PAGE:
Solomon had made Jeroboam an officer. Ahijah, a prophet of God, told Jeroboam that the kingdom was going to be divided and that he was going to reign as king over 10 tribes. Furthermore, if Jeroboam walked in God's ways and kept the commandments of God, God would be with him and build him a lasting dynasty like David's, and give Israel to him. Solomon wanted to kill Jeroboam, so he fled to Egypt. After Solomon's death, Jeroboam returned and met with Rehoboam, Solomon's son. Rehoboam's ill-advised counsel caused many Israelites to rebel against the house of David, and Rehoboam now ruled only over Judah and Benjamin. Jeroboam, thinking he would lose the hearts of the people to Rehoboam, and fearing assassination, built two golden calves and placed one in Bethel and one in Dan, and said to the Israelites, “Here are your gods, O Israel!” He installed non-Levitical priests of the lowest of the people, and set up feasts and sacrificial offerings. Ahijah prophesied against Jeroboam and foretold death for him and all of his descendants because of his sin. Jeroboam reigned over 10 tribes of Israel for 22 years, but 20 times in God's Word, Jeroboam is condemned for driving Israel away from following the Lord and leading them into sin with their idolatry, provoking the Lord God to anger.
2. Nadab (1 Kings 14:20; 15:25-28, 31)
Nadab, the son of Jeroboam, reigned two years over Israel. He did evil in the sight of the Lord and walked in the way of his father. While he and Israel's armies were besieging the Philistine city of Gibbethon, Baasha conspired against him and murdered him.
3. Baasha (1 Kings 15:27-34; 16:1-8, 11-13; 21:22)
Baasha murdered all the house of Jeroboam, fulfilling Ahijah's prophecy. But Baasha also followed the ways of Jeroboam during his 24-year reign. Jehu prophesied that Baasha's posterity would be wiped out just like Jeroboam's.
4. Elah (1 Kings 16:6-14)
Elah, Baasha's son, reigned two years. Zimri, captain of half of Baasha's chariots, murdered Elah while he was getting drunk.
5. Zimri (1 Kings 16:9-12, 15-20)
Zimri murdered all the house of Baasha, family and friends, fulfilling Jehu's prophecy. Zimri reigned seven days in Tirzah, but his assassinations were considered treason. The Israelites made Omri, the captain of the army, king. Omri then led the army to Tirzah and besieged it. Zimri set fire to the king's house and died in the fire.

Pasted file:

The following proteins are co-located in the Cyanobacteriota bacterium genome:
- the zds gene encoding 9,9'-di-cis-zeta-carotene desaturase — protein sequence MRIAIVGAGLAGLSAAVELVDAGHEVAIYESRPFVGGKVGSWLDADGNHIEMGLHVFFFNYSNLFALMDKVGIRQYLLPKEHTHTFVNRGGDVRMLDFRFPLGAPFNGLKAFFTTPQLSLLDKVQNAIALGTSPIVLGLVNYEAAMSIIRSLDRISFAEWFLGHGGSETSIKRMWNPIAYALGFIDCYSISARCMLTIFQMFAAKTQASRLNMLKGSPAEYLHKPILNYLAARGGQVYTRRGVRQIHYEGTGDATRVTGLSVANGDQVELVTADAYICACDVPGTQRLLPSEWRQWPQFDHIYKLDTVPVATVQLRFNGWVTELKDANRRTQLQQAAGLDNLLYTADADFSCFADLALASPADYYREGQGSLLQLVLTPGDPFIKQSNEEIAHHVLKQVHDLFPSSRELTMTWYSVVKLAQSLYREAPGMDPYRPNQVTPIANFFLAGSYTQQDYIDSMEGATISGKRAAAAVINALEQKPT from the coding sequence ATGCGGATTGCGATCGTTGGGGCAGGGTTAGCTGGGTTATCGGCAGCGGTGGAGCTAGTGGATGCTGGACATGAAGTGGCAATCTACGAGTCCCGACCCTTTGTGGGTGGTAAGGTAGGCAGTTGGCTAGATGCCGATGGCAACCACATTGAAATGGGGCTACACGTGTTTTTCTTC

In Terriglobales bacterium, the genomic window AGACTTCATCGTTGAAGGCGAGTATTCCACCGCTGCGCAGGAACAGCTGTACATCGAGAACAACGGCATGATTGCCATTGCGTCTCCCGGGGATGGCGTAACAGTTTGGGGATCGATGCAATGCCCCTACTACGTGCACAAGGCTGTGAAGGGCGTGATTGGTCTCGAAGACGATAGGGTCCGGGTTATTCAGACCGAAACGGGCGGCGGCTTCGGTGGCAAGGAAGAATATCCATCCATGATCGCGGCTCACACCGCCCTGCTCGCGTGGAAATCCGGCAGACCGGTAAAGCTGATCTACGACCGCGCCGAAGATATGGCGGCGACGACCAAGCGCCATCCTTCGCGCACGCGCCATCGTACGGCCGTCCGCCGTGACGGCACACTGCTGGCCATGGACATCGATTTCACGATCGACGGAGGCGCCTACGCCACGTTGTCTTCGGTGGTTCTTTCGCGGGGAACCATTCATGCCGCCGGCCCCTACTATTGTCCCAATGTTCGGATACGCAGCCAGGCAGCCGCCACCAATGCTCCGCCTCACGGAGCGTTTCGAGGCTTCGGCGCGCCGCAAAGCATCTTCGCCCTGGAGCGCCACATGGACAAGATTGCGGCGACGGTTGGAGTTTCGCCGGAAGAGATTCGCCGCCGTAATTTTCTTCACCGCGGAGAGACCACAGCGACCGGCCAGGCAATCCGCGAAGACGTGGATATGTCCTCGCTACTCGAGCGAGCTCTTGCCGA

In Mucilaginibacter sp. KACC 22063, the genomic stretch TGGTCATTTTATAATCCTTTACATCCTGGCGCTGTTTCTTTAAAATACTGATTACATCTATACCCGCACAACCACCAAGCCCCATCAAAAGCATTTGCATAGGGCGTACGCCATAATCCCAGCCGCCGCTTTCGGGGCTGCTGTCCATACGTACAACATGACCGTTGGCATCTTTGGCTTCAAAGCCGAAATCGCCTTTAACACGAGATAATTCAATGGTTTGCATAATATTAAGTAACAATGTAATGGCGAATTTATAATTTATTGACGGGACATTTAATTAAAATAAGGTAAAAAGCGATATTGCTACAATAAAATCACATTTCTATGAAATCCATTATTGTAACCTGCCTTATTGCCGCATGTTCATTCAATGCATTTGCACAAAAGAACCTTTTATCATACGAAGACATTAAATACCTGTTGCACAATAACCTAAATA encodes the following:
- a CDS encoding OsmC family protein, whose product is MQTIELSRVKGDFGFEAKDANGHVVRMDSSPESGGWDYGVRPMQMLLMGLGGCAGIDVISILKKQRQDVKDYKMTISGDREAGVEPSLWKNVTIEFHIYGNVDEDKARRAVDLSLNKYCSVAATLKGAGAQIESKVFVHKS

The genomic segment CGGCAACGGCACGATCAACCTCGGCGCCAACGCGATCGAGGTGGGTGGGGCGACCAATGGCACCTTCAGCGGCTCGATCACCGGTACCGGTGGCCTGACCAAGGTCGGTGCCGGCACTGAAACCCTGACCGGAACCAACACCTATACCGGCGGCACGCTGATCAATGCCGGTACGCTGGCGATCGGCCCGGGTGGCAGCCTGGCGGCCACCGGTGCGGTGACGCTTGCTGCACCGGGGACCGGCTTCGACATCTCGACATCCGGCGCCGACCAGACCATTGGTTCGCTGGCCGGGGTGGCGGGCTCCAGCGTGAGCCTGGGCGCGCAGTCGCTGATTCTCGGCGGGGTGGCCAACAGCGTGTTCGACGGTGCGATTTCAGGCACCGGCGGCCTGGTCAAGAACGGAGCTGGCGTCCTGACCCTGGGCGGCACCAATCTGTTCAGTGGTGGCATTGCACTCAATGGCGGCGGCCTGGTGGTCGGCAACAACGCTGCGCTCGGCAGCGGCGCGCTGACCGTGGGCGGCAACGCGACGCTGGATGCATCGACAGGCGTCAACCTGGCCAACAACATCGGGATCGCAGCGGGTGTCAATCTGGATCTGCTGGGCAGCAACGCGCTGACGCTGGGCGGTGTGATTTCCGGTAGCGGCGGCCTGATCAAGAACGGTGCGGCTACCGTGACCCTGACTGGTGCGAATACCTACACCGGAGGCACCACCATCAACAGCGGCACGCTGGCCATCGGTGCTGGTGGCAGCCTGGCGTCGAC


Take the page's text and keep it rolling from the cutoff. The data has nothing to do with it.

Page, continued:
6. Omri (1 Kings 16:16-28)
Omri reigned six years in Tirzah, but half of Israel followed Tibni, so Omri's followers killed Tibni. Omri bought the hill of Samaria from Shemer for two talents of silver and built the city of Samaria, setting up headquarters there where he reigned for six more years. God's Word states that Omri “did worse than all who were before him.”
7. Ahab (1 Kings 16:29-22:40; 2 Kings 10:1-30; 21:3)
Ahab was Omri's son, and he surpassed his father, doing more evil than all before him during his 22-year reign. Ahab married Jezebel, a controlling and manipulative woman, the daughter of Sidonian King Ethbaal, and together they served the god and goddess, Baal and Asherah. Elijah was God's prophet at that time, and he called Ahab to Mount Carmel to reveal the true God. Ahab was compliant, though he blamed Elijah for the drought that plagued Israel for three years. The fire of God consumed Elijah's offering, then he killed all of the prophets of Baal and Asherah. Jezebel had an innocent man murdered in order for Ahab to get the man's vineyard. But Elijah reproved Ahab for Naboth's murder, and although Ahab repented, he was later killed in a battle with the Syrians.
8. Ahaziah (1 Kings 22:51-53; 2 Kings 1:1-18)
Ahaziah, Ahab's son, reigned for two years and lived just like his father and mother, serving Baal. He fell through a lattice in an upper chamber and sent messengers to ask of Baalzebub, the god of Ekron, whether he would recover of his injuries. Elijah told his messengers (en route to Ekron) that he would die. Ahaziah sent two different groups of 50 to capture Elijah, but the fire of God destroyed them. The third group came with humility, but the message hadn't changed. Ahaziah died.
9. Joram (2 Kings 1:17; 3:1-27; 8:16, 21-25, 28-29; 9:14-24)
Ahaziah had no son, so Ahab's other son, Joram, reigned over Israel 12 years. Joram was evil, but not like Ahab and Jezebel, for he took away the image of Baal. However, Joram was injured in battle against the Syrians and went to recover in Jezreel. According to the word of the Lord, the prophet Jehu killed Joram, and Jehoram, king of Judah, at the same time.
Continued in The Kings of Israel, Part Two